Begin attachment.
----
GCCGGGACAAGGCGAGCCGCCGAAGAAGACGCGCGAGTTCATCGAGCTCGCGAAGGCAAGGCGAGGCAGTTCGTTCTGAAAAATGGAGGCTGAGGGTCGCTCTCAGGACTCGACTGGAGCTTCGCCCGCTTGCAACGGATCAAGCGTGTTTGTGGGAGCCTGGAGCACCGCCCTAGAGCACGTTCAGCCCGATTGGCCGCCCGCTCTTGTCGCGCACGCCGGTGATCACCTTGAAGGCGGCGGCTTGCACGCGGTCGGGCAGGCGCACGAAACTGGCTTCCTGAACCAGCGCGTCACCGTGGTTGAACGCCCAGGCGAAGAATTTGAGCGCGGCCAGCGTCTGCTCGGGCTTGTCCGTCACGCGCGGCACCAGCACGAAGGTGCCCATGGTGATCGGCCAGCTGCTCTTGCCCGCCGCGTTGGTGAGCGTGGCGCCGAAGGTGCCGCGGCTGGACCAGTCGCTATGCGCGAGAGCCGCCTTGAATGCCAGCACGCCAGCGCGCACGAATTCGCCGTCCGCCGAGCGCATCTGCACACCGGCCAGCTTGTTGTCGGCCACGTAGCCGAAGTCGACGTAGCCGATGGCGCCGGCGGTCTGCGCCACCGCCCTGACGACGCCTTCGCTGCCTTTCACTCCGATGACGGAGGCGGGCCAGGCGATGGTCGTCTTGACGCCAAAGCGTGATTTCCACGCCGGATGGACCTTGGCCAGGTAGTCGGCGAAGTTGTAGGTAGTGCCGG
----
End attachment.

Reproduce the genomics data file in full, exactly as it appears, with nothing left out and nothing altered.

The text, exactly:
GCCGGGACAAGGCGAGCCGCCGAAGAAGACGCGCGAGTTCATCGAGCTCGCGAAGGCAAGGCGAGGCAGTTCGTTCTGAAAAATGGAGGCTGAGGGTCGCTCTCAGGACTCGACTGGAGCTTCGCCCGCTTGCAACGGATCAAGCGTGTTTGTGGGAGCCTGGAGCACCGCCCTAGAGCACGTTCAGCCCGATTGGCCGCCCGCTCTTGTCGCGCACGCCGGTGATCACCTTGAAGGCGGCGGCTTGCACGCGGTCGGGCAGGCGCACGAAACTGGCTTCCTGAACCAGCGCGTCACCGTGGTTGAACGCCCAGGCGAAGAATTTGAGCGCGGCCAGCGTCTGCTCGGGCTTGTCCGTCACGCGCGGCACCAGCACGAAGGTGCCCATGGTGATCGGCCAGCTGCTCTTGCCCGCCGCGTTGGTGAGCGTGGCGCCGAAGGTGCCGCGGCTGGACCAGTCGCTATGCGCGAGAGCCGCCTTGAATGCCAGCACGCCAGCGCGCACGAATTCGCCGTCCGCCGAGCGCATCTGCACACCGGCCAGCTTGTTGTCGGCCACGTAGCCGAAGTCGACGTAGCCGATGGCGCCGGCGGTCTGCGCCACCGCCCTGACGACGCCTTCGCTGCCTTTCACTCCGATGACGGAGGCGGGCCAGGCGATGGTCGTCTTGACGCCAAAGCGTGATTTCCACGCCGGATGGACCTTGGCCAGGTAGTCGGCGAAGTTGTAGGTAGTGCCGG